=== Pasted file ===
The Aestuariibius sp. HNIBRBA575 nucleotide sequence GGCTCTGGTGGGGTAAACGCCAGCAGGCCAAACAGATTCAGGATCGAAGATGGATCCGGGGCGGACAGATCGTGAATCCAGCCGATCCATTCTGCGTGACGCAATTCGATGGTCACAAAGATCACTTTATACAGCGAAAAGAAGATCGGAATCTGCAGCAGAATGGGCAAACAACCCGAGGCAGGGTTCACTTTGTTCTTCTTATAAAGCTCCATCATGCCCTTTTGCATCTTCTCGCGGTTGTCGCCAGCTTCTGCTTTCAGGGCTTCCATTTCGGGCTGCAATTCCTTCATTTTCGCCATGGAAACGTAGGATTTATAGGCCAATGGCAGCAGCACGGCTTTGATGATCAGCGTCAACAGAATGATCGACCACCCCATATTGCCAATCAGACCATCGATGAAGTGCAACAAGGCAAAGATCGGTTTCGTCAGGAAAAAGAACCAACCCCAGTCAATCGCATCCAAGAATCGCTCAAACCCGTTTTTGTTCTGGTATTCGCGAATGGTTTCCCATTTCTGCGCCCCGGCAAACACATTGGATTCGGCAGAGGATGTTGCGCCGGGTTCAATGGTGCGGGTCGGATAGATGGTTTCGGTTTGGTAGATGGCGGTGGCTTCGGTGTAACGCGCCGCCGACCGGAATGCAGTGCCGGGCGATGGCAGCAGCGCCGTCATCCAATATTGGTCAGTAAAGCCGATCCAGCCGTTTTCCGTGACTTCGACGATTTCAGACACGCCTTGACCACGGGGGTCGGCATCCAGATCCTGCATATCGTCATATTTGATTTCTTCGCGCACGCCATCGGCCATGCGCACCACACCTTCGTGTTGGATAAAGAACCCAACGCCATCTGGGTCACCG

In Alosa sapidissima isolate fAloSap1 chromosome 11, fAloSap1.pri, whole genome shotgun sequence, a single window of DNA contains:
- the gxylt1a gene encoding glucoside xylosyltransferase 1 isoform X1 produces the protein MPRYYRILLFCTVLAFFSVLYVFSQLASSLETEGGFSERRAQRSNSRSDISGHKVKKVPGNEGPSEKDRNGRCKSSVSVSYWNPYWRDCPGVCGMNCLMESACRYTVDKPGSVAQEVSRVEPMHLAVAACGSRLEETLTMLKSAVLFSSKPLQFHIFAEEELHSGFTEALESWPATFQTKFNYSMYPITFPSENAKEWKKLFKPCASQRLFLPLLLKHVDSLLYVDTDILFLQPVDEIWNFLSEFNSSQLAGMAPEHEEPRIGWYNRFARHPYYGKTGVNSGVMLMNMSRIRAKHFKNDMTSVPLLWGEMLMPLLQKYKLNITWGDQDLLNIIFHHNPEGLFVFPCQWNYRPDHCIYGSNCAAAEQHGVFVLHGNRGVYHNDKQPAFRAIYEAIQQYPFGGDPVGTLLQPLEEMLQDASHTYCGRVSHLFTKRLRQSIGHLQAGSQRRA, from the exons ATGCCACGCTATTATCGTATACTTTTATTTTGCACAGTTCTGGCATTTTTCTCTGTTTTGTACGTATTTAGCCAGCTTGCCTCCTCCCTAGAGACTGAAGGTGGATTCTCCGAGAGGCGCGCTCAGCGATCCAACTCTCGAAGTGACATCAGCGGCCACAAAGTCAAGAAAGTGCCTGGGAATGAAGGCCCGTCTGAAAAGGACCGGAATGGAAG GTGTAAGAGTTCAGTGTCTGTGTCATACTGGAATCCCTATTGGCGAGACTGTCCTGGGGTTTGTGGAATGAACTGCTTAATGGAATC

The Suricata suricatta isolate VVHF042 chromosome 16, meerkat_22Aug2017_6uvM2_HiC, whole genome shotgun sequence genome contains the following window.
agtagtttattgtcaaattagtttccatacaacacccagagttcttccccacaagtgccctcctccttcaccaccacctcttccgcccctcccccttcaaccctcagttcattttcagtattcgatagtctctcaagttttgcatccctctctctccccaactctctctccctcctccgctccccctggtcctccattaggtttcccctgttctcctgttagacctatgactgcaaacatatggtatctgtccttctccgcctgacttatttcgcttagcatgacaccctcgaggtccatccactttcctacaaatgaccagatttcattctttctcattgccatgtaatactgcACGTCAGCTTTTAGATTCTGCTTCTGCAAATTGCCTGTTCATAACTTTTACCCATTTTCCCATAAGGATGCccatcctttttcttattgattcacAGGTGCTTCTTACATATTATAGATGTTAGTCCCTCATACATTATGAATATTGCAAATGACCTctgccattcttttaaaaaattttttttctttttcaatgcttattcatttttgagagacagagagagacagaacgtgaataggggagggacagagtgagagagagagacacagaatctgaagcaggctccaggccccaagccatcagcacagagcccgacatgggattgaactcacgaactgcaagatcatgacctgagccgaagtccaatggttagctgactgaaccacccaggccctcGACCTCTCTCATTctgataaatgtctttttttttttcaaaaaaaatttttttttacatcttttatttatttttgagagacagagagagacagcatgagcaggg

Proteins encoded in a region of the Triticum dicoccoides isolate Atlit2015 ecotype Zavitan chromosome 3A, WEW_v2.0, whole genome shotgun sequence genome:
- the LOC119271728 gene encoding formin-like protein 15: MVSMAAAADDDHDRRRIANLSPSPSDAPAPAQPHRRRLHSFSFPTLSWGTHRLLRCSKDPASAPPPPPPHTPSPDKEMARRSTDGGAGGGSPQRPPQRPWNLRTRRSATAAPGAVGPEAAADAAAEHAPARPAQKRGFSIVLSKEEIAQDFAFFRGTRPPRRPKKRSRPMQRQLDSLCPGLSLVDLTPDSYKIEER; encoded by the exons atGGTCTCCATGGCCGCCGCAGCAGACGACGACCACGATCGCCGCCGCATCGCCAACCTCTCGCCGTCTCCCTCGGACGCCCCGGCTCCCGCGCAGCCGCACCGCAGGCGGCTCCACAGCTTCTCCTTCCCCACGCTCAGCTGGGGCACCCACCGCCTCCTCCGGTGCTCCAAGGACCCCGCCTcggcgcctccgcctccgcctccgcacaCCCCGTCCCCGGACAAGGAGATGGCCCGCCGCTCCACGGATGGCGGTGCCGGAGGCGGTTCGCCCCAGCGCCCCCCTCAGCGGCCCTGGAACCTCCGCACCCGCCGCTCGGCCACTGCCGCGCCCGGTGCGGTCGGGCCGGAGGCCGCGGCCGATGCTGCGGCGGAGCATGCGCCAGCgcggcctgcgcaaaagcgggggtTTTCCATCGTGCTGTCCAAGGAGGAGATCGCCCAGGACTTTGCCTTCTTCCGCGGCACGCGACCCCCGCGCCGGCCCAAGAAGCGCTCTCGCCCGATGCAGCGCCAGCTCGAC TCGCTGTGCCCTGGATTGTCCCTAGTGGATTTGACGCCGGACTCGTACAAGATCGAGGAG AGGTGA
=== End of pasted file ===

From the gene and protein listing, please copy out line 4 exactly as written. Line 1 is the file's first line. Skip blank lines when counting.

The Suricata suricatta isolate VVHF042 chromosome 16, meerkat_22Aug2017_6uvM2_HiC, whole genome shotgun sequence genome contains the following window.